By Dave Risk
Today’s helicopter trip out to our Dry Valley field sites got postponed at the last minute. There is a lot of hurry up and wait in field work like this. The weather doesn’t swing wildly, but the visibility is somewhat unpredictable as low clouds and gentle snowstorms move past. We have 2 hours until the next call. So, to occupy myself for the next 2 hours, I thought it might be nice to describe Scott Base, which has been my living quarters for the past few days.
Scott Base is New Zealand’s home in the Antarctic, and is named after Robert Falcon Scott, leader of two British expeditions to the Ross Sea area. It sits on Ross Island, which is enveloped by the Ross Ice Sheet that flows off the continent and into the sea. Early huts used by Scott’s and Shackleton’s expeditions are still standing on the island. Shackleton was one of the competitors at the time to reach the south pole. Amundsen won, but Shackleton’s story is well known as his ship Endurance was trapped in pack ice and was slowly crushed. He and many of his team survived by camping on the ice then rafting to land. In fact, a hut from one of his expeditions still stands across the hill from here, and apparently his last meal still sits on a plate on the table. This is a historic location. Many countries have bases in Antarctica. The massive American McMurdo Base is just around the corner, 3 km away. But, most are farther away, and scattered around the continent’s coast. Most I believe are accessed by boat, some for example from South America etc. Scott and McMurdo are very convenient as they’re in reach of NZ by air – barely. Many of the cargo aircraft that fly the route, like the Hercules, have about 10 hours of fuel onboard. The flight is nearly 8, so about halfway the pilot and ground crew must make the call whether the landing conditions on the ice shelf are suitable. If conditions look bad, the plane must turn around for New Zealand. Ships can come in very late in the season, as the ice breaks up a bit. A 2 year old US Icebreaker is actually waiting out in the ice right now which will take some stuff out. Other vessels will come in February with fuel and food for overwintering etc.
Basically, Scott Base is a modular, organic, growth of green buildings linked by long corridors. It sits on posts, as is normal in all permafrost environments. The idea is to protect the permafrost from thaw to maintain stability. Scott Base is primarily an operations staging facility, with no real science labs, and no real resident scientists. The scientists are transients. Most are doing work out on the ice, or in the Dry Valleys, or are here en route to meet up with ship x or y. The annual schedule is organized to avoid having too many people here at once.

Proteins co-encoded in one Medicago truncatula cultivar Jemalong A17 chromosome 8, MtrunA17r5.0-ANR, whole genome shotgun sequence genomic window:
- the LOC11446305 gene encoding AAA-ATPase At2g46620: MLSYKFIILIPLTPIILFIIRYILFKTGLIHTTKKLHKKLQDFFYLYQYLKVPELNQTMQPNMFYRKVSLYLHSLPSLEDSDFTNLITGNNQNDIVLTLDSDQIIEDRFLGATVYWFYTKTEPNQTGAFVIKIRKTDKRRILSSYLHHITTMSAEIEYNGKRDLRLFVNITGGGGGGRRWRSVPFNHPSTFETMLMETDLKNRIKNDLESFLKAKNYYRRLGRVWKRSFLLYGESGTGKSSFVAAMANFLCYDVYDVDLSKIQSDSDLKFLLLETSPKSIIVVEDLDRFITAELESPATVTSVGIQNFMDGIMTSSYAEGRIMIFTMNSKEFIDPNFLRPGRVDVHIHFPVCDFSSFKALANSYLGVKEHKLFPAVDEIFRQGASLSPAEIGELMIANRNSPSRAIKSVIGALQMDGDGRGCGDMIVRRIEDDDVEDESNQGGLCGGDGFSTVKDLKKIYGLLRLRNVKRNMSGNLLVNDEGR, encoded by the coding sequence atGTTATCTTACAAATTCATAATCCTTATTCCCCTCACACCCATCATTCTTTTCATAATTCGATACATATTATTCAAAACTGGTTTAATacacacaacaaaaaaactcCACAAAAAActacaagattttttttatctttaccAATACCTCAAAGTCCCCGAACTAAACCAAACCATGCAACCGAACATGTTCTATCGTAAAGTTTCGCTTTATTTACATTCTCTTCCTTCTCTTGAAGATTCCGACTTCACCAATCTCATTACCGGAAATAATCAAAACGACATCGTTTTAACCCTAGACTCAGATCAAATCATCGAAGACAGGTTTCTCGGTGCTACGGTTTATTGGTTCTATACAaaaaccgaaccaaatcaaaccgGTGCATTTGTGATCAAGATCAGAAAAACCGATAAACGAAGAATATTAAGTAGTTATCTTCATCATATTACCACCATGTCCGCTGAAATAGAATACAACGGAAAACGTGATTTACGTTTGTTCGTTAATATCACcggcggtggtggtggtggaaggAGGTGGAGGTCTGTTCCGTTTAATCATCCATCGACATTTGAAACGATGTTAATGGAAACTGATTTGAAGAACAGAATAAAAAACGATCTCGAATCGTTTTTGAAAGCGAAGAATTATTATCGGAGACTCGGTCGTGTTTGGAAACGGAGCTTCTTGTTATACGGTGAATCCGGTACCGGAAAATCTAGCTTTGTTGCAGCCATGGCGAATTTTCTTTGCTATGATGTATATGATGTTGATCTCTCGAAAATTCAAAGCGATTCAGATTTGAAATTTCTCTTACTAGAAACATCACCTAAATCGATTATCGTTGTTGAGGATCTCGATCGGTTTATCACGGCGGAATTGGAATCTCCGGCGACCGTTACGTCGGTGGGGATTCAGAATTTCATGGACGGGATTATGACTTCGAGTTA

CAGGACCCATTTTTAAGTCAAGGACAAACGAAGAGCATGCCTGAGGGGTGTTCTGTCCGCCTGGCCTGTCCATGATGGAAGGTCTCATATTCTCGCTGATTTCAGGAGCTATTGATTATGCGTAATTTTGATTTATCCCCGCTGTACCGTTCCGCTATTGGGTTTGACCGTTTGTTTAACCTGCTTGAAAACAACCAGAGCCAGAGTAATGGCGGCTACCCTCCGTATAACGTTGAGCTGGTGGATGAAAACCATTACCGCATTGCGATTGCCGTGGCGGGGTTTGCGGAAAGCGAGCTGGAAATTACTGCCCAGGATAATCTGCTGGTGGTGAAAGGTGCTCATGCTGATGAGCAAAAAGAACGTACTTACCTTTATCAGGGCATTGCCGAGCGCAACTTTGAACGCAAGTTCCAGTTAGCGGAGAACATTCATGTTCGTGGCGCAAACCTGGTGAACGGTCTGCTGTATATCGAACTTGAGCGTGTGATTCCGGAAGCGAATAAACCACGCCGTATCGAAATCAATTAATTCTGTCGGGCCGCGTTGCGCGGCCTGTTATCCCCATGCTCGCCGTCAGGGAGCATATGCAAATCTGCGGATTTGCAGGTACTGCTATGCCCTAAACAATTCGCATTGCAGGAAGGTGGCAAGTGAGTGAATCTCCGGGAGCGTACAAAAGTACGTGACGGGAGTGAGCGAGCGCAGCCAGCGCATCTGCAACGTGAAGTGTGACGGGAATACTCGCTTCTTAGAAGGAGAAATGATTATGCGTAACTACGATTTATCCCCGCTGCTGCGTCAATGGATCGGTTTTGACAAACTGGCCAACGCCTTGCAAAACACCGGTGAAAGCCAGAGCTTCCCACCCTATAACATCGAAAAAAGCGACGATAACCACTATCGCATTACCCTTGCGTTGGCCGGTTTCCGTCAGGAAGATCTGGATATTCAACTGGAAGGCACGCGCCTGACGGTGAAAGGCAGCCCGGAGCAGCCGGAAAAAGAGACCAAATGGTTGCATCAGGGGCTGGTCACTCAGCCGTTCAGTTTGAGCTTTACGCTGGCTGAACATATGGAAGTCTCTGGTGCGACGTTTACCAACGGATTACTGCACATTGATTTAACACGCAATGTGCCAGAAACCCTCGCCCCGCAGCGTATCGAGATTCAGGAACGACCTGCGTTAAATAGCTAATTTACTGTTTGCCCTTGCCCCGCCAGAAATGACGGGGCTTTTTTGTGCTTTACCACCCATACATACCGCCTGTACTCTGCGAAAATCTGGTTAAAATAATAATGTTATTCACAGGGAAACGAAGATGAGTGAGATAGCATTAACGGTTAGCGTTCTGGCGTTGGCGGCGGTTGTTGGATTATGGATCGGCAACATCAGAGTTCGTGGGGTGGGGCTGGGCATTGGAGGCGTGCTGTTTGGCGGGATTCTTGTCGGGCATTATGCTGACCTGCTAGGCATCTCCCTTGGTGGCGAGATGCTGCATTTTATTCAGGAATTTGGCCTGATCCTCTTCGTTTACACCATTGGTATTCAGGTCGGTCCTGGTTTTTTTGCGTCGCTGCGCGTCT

In the winter, there is a skeleton staff that remains, basically to just keep things alive, and to prepare for the coming season. Surprisingly, they have a hard time identifying staff who are willing to overwinter for the relatively low salaries. I suggested they try recruiting in Canada! What Winnipeger wouldn’t rather be in Antarctica than at their boring desk all winter? It gets cold, but not as bad as one would think. It usually hovers in the -30 to -40 range. The real stinging Antarctic temperatures occur on the ice sheet closer to the south pole (1500 km from here) which is both high elevation and of course in the epicentre of southern cold. For winter staff, often renovations are in the works, as they will be again this year.
Photos of overwintering parties line the corridor outside the canteen. The older photos are great, and hint at a Scott Base that would have been quite a bit different than today. In the late 1970s, Scott Base would have hit its second decade, but I suspect that operations would have been far smaller. In the old days, they used to use sledding teams, and often dogs and long beards were the flavour of the day in the photos. The use of dog teams lasted perhaps until the mid 1980s if my interpretation of the photos is any indicator. There are also some rather clever overwintering photos from the early 1990s when everyone was listening to too much “Wham” in the polar darkness.
Food is a big part of life here on Base. The cook Tracy is fantastic, and every meal is like eating at a great restaurant. She is always running, as there are basically 5 meals a day, and most breads and pastries are cooked onsite. The mid-morning and mid-afternoon meals are just snacks, and the break itself is called “Smoko”, which is a holdover from blue collar NZ towns where the workers would get a smoke break. But, they likely wouldn’t get pastries, dips, and continual access to an industrial espresso maker. There is also a bar, called the Tatty Flag.
As for my science stuff, it’s ready to go. All the computer programs for our instrumentation are prepped, and I’m keen to see if our continuous measurements through the last 12 months have been successful. I’m a little nervous about it. Twelve months is a long time to leave an instrument without checking, and of course there’s the dark where we have nothing but batteries to sustain the station. But if it did work, we’ll have some great data on the gas dynamics of these soils, which record the “breathing” of both microbes and geochemical processes. Was there a microbial pulse this year as we had seen in another valley? Will our depth profiler measurements allow us to establish the depth at which these gases originated?
But for now, we are on standby, waiting another couple of hours to get word from the helicopter folks.
[Len and Maggie, from my team, waiting in the lounge for news about our heli flight]